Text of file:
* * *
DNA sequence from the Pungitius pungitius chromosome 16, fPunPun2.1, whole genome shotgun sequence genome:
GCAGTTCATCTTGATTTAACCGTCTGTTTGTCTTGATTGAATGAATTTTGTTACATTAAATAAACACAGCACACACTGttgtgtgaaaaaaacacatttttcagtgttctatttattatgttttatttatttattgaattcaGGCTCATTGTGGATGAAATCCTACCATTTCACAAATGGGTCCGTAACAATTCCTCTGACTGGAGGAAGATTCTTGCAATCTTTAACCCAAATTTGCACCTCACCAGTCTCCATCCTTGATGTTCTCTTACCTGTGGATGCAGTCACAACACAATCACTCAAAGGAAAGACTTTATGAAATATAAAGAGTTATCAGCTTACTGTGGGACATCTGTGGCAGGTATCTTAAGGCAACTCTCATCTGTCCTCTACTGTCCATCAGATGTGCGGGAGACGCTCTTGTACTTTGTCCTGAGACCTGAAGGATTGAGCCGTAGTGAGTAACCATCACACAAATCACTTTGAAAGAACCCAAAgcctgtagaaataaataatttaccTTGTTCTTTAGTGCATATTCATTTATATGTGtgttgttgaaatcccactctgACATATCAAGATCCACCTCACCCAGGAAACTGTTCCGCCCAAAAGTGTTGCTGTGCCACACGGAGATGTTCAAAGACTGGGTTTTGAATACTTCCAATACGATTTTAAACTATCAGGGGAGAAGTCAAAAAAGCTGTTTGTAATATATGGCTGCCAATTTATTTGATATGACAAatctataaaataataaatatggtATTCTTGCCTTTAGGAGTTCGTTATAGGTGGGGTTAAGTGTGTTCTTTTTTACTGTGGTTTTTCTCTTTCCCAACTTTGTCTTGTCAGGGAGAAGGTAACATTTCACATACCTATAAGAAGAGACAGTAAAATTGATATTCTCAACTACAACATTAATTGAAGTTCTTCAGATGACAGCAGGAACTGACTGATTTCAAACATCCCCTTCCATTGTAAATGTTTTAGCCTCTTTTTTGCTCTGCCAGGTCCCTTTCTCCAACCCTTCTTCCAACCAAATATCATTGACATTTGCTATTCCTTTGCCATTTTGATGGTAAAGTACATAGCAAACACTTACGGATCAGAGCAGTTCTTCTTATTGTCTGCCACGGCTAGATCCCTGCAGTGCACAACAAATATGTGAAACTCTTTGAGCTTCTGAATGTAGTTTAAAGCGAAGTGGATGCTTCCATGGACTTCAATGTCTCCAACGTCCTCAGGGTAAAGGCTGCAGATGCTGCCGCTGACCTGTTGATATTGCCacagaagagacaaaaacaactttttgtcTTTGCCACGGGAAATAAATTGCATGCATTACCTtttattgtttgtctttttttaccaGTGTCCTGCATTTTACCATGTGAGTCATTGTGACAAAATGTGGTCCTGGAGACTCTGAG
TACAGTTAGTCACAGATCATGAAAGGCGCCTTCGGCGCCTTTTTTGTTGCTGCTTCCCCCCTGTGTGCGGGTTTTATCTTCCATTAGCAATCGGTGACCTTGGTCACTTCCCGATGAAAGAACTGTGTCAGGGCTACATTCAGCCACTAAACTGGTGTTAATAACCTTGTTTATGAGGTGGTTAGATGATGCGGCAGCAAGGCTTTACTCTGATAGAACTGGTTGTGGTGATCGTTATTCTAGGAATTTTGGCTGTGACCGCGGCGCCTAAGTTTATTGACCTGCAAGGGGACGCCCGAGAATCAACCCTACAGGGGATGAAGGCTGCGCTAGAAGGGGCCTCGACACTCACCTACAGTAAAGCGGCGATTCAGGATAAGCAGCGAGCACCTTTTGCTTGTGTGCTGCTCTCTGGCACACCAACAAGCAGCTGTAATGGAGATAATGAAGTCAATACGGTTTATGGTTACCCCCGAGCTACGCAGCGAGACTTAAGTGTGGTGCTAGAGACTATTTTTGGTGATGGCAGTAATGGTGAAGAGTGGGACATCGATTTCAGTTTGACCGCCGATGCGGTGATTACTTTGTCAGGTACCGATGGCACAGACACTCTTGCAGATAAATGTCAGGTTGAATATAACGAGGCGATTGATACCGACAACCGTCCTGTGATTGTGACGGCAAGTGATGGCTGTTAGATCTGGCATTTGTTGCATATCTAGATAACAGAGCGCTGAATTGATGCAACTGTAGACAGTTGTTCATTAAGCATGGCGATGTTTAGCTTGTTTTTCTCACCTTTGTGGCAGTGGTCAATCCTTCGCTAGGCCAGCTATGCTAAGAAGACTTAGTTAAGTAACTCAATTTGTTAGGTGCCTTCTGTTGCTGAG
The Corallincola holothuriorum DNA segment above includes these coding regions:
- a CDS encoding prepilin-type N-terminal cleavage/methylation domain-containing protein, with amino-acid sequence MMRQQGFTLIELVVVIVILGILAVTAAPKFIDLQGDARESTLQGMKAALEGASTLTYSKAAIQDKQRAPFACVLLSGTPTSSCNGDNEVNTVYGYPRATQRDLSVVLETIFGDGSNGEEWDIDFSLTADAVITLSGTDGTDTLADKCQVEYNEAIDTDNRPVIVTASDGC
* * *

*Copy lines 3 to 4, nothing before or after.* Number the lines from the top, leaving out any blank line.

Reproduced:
TACAGTTAGTCACAGATCATGAAAGGCGCCTTCGGCGCCTTTTTTGTTGCTGCTTCCCCCCTGTGTGCGGGTTTTATCTTCCATTAGCAATCGGTGACCTTGGTCACTTCCCGATGAAAGAACTGTGTCAGGGCTACATTCAGCCACTAAACTGGTGTTAATAACCTTGTTTATGAGGTGGTTAGATGATGCGGCAGCAAGGCTTTACTCTGATAGAACTGGTTGTGGTGATCGTTATTCTAGGAATTTTGGCTGTGACCGCGGCGCCTAAGTTTATTGACCTGCAAGGGGACGCCCGAGAATCAACCCTACAGGGGATGAAGGCTGCGCTAGAAGGGGCCTCGACACTCACCTACAGTAAAGCGGCGATTCAGGATAAGCAGCGAGCACCTTTTGCTTGTGTGCTGCTCTCTGGCACACCAACAAGCAGCTGTAATGGAGATAATGAAGTCAATACGGTTTATGGTTACCCCCGAGCTACGCAGCGAGACTTAAGTGTGGTGCTAGAGACTATTTTTGGTGATGGCAGTAATGGTGAAGAGTGGGACATCGATTTCAGTTTGACCGCCGATGCGGTGATTACTTTGTCAGGTACCGATGGCACAGACACTCTTGCAGATAAATGTCAGGTTGAATATAACGAGGCGATTGATACCGACAACCGTCCTGTGATTGTGACGGCAAGTGATGGCTGTTAGATCTGGCATTTGTTGCATATCTAGATAACAGAGCGCTGAATTGATGCAACTGTAGACAGTTGTTCATTAAGCATGGCGATGTTTAGCTTGTTTTTCTCACCTTTGTGGCAGTGGTCAATCCTTCGCTAGGCCAGCTATGCTAAGAAGACTTAGTTAAGTAACTCAATTTGTTAGGTGCCTTCTGTTGCTGAG
The Corallincola holothuriorum DNA segment above includes these coding regions: